Facebook states they do not benefit from misinformation, adding, “We don’t want hate speech on our platform and work to remove it… We know our systems aren’t perfect and there are things that we miss.” The company adds they have removed over 22 million pieces of hate speech in the second quarter of 2020, over 94% of which they found before someone reported it. They say this is an increase from a quarter earlier when they removed 9.6 million posts, over 88% of which they found before some reported it to the platform.
The Social Dilemma has stirred an online uprising around not just privacy but about mental health, and the power held by these companies. If the film’s mission was to further fracture our trust in the online, it has worked on a great many — and Facebook knows it. To be fair, many have questioned the film’s inherent purpose: ‘do we boycott these platforms altogether (is that even possible?)’, and ‘what can do about it now when erasing a digital footprint is near impossible?’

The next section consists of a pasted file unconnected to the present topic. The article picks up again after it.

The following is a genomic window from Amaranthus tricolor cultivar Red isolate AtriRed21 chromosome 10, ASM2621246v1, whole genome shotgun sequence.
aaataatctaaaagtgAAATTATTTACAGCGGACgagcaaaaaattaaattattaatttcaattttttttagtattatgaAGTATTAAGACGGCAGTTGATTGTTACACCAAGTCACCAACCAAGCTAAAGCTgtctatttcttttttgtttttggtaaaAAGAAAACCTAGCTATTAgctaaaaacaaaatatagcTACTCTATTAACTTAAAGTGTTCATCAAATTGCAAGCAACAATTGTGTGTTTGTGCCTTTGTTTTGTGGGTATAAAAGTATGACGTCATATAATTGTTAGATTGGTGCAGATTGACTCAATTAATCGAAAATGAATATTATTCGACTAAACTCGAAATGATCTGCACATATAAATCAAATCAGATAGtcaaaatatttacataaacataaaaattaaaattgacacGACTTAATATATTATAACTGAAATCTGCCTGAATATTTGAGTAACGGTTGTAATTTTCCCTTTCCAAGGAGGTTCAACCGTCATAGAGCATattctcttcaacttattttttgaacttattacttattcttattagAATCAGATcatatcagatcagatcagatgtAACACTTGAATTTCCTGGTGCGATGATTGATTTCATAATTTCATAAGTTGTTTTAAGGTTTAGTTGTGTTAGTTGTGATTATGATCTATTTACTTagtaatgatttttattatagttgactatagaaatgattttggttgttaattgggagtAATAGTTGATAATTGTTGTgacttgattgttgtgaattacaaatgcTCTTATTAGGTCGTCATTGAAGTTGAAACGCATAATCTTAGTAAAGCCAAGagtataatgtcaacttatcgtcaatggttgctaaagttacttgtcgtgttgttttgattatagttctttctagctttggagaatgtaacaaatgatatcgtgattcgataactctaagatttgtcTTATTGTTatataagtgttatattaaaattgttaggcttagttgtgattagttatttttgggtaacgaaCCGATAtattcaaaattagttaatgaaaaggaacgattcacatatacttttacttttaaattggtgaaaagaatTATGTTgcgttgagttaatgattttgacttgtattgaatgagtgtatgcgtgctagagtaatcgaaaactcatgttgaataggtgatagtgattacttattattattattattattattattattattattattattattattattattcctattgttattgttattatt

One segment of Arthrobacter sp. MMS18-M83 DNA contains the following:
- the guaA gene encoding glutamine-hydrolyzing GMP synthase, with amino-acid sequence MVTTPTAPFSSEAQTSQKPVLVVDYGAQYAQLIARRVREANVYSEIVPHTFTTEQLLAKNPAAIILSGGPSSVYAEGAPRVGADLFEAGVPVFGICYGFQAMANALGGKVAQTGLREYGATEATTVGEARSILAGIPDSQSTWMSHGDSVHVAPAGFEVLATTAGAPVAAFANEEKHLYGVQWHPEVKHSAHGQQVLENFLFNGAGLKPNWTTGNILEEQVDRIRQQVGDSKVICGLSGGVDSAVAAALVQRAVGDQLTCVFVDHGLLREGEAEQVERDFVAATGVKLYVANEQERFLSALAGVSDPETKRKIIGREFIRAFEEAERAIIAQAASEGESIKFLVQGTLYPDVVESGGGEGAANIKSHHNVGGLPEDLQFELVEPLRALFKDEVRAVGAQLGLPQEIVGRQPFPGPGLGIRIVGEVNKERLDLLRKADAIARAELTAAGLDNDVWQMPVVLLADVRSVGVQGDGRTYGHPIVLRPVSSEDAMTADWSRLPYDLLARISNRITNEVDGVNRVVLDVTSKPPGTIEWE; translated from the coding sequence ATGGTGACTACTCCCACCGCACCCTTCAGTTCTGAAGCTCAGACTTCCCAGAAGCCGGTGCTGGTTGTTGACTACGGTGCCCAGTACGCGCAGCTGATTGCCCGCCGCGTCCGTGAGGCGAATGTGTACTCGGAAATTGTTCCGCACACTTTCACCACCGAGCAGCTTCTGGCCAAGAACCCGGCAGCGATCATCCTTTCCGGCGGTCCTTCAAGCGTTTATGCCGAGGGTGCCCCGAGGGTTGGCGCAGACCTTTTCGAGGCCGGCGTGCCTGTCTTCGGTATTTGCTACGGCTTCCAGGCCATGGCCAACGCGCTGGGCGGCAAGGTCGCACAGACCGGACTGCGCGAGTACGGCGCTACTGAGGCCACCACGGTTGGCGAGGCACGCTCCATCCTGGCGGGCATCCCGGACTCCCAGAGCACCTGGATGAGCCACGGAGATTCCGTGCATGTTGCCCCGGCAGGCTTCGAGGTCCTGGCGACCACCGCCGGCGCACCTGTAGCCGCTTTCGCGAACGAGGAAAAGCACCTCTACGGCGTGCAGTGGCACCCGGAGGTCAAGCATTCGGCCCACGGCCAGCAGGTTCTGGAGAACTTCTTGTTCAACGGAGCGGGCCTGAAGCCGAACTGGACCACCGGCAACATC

Facebook’s report aims to serve as a reminder of its positive (albeit slow) change after years of ongoing scandal and their regular statements of ‘we are working to change this’. Despite policy changes and international hearings, The Social Dilemma reminds us we need to perhaps reverse-engineer the situation, and start at home.